Tree Swallows are very social birds and can form flocks of hundreds of thousands of birds during migration.
I know that winter is over and better weather is coming when I see the first Tree Swallow in the fields in Central Ohio.
The birds are hard to miss as they do their aerial acrobatics while chasing flying insects. They will quickly change speed or direction, suddenly dive or at times stop and hover mid-flight to grab their meal.
During the rare moments when they aren’t in flight you can see Tree Swallows engage in lively debates over perching rights. They will call at each other and flap their wings whenever a newcomer lands nearby.
I grabbed this photo a Tree Swallow perched on a plant stem in June 2013. There were a number of Tree Swallows flying in the area that morning, which isn’t unusual because Tree Swallows are very social birds and can form flocks of hundreds of thousands of birds during migration. One kept flying close to where this bird was perched so the perched swallow opened its beak to warn the visitor about invading its personal space.
Adult males are blue-green above and white below. Females are duller with more brown in their upper parts.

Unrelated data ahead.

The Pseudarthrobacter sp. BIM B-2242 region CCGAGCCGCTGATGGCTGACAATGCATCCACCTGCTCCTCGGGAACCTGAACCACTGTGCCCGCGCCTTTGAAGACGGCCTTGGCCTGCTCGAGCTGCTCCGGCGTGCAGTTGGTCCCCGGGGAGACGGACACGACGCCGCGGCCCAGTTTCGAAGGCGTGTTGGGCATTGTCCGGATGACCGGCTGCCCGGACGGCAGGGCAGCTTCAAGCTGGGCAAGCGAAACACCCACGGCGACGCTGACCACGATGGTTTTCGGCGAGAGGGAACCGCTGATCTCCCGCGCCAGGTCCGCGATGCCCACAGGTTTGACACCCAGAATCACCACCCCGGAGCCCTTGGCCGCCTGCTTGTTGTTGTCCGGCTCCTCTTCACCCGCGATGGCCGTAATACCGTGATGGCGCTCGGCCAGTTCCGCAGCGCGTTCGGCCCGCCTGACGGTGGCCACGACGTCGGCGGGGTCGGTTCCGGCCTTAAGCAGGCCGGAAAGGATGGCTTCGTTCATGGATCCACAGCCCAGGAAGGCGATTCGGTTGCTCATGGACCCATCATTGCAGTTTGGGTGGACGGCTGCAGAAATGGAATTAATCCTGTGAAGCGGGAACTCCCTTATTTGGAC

During the spring breeding season the Tree Swallows are in a never-ending battle with Eastern Bluebirds over nesting spots. Both species are cavity dwellers, making homes in hollow trees or in nesting boxes, so the many bluebird nesting boxes erected by naturalists to help revive the bluebird population can become Tree Swallow nesting boxes. If you spend time watching a nesting box on a spring day you will likely see control change dozens of times until one species establishes its nest.
I mentioned the fact that Tree Swallows are aerial acrobats when chasing the insects they eat. The same acrobatics comes into play when they bathe or build nests. When bathing, a Tree Swallow flies low over the water and skims along the surface before rising quickly to dry by shaking off droplets. Nest building can turn into a bit of a game. According to the web site All About Birds, "Tree Swallows line their nests with feathers, and they seem to display or even play with these feathers during the early nesting season. A bird flies above the nest with a feather held in its bill; sometimes this leads to chases, and sometimes the bird drops the feather, causing an aerial free-for-all to see which bird retrieves it.”